Most people think that decision fatigue is caused by making lots of decisions, but that’s not always the case.
This drain of mental resources can also occur if you remain indecisive about just one decision. Dragging out a decision is the equivalent of mental multitasking. Your brain is constantly switching back and forth between choices, weighing its options, which leads to burnout and decreased focus.
Many of the choices you’re given are tiny decisions you don’t even realize you have to make, but they are still draining your brainpower.
For example, deciding what to wear, what to eat, and what to read are all decisions. To reduce the number of choices you must make, consider being more consistent. Mark Zuckerberg wears the same grey shirt every day to cut down on the number of decisions he needs to make. Having a system or routine allows you to make a lot of decisions one time, as you set up the system. Then each time you’re faced with that decision, you don’t have to make it again and again.
Rule #4: Embrace The Idea of Failure
Many times, your likelihood of failure is based upon your decisions. That’s a scary thought! Fear of failure means that something or someone will make that decision for you, which you will probably regret for the rest of your life. Overcome this fear and make decisions faster.
To become focused and make quick decisions, you must learn to embrace the possibility of failure.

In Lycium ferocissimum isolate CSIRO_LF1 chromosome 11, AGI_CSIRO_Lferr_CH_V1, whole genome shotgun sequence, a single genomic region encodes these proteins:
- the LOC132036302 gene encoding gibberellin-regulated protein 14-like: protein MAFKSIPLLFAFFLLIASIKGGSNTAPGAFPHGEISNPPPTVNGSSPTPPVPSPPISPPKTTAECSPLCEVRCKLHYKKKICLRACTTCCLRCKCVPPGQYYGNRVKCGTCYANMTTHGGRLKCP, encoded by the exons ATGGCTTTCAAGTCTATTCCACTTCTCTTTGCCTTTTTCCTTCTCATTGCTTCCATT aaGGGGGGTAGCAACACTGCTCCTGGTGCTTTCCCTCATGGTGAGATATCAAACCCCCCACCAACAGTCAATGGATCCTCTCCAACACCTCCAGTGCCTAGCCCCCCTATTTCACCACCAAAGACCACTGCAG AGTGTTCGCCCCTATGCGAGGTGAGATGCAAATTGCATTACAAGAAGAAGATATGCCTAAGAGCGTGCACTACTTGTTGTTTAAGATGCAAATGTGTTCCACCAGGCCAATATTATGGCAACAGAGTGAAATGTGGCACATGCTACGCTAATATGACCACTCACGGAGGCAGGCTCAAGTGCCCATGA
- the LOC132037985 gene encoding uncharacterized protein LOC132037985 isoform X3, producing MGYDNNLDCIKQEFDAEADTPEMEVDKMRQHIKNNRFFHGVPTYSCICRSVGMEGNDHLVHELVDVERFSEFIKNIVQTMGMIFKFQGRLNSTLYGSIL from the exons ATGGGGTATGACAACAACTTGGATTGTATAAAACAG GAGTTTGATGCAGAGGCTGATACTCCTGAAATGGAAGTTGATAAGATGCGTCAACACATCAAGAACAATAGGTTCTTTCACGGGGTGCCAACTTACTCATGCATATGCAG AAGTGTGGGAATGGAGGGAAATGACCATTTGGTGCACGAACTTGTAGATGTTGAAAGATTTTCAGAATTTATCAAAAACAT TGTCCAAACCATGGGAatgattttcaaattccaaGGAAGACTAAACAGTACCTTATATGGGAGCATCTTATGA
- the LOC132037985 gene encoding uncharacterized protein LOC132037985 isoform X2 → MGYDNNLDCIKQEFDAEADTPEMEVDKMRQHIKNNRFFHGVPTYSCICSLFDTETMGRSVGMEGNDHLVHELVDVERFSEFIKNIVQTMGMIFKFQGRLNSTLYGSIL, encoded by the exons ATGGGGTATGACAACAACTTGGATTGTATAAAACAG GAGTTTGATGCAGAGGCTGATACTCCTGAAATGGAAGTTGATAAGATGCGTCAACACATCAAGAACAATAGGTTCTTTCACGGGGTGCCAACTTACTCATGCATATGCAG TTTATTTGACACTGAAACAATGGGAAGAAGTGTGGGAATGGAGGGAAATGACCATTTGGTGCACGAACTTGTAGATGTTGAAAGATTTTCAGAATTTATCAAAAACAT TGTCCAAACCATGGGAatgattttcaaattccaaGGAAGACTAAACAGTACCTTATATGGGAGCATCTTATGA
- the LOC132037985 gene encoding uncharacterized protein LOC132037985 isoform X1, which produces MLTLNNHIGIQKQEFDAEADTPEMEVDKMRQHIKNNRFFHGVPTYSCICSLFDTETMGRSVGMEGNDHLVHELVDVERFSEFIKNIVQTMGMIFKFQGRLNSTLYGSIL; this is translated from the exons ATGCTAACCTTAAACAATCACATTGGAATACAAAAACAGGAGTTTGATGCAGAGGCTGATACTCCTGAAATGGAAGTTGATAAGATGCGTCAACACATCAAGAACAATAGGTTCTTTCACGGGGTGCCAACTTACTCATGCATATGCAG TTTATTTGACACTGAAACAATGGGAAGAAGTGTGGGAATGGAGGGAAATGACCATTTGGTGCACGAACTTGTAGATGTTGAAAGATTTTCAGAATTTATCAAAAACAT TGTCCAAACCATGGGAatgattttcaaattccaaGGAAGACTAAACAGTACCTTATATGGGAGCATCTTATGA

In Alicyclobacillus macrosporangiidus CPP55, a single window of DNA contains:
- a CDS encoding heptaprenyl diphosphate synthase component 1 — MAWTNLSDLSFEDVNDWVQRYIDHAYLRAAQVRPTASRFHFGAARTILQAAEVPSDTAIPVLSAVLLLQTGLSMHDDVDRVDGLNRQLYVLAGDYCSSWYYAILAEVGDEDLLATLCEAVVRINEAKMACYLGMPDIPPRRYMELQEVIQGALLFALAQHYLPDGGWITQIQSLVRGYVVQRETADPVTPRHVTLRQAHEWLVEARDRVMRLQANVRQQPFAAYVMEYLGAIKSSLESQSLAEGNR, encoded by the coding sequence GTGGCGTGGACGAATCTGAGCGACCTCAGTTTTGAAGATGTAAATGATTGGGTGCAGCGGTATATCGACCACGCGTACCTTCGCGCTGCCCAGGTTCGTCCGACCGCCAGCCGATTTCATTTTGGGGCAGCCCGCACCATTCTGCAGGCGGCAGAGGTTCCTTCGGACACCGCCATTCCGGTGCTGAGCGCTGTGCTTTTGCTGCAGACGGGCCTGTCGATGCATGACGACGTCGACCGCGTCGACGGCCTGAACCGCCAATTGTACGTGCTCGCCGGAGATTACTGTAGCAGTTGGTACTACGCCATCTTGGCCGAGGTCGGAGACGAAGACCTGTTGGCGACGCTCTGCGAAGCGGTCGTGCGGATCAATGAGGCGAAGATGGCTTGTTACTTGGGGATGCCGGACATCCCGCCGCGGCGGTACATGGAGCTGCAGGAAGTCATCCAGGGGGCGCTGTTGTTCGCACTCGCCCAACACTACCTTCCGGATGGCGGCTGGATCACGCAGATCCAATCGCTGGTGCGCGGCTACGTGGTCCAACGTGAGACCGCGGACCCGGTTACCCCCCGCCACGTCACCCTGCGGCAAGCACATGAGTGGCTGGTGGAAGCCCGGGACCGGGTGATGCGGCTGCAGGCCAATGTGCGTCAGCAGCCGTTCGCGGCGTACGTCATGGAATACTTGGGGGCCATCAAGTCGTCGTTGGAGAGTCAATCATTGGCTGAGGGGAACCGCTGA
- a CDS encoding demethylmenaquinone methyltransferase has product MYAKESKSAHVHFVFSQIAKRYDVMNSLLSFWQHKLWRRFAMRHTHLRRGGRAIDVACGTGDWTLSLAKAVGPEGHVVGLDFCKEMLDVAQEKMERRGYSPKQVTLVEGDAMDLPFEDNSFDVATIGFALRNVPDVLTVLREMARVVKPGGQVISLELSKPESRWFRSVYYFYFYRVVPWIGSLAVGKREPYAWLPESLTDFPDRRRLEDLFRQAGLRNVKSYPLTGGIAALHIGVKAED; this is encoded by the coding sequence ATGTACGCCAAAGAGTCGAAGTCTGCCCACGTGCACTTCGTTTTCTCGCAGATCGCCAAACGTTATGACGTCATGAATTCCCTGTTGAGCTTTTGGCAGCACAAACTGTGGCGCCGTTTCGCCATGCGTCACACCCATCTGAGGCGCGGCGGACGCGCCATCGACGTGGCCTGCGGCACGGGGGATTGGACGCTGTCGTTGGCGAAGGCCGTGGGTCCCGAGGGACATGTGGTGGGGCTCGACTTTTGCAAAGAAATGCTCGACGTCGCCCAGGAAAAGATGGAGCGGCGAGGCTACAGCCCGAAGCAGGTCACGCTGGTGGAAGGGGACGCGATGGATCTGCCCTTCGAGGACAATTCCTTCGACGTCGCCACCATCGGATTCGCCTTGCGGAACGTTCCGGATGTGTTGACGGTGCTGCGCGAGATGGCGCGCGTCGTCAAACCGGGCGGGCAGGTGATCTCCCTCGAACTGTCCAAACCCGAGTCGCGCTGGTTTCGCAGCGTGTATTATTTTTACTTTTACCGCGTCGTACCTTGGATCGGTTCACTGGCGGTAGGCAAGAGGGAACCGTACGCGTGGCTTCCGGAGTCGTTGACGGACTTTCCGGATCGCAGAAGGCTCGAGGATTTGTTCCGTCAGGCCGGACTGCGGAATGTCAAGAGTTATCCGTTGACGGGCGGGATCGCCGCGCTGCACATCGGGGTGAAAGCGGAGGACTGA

Failure is a part of life, and in fact, it’s a beautiful part of life. Failure is how we learn, grow, and become better the next time around. Let’s be honest, sometimes you’re going to make the wrong decision, and that’s ok! When making a decision, don’t try to avoid failure because honestly, you can’t. The only way out is to push through the fear. Don’t allow it to hold you back. Remind yourself that there is no such thing as failure; there are only lessons.
If your decisions steer you wrong, fess up, correct the error, and move on.
Even making the wrong decision will help you learn something. And when you admit to yourself and others that you were wrong, you gain respect for being humble, honest, and real. Failure is just a life stage and there is always a rainbow after the rain. Our failures are how we learn and grow.
Without decisions, you can’t make changes. Without making decisions, you can’t expect personal and business progress.
You really need to make right decisions and take actions based on them. Only in such a way you can expect progress. The most important thing is to learn from your decisions and improve your next decision-making process. Simply, after implementation of decisions you’ve made, judge them. You need experience, and experience will come only if you make a bad decision and learn something from them.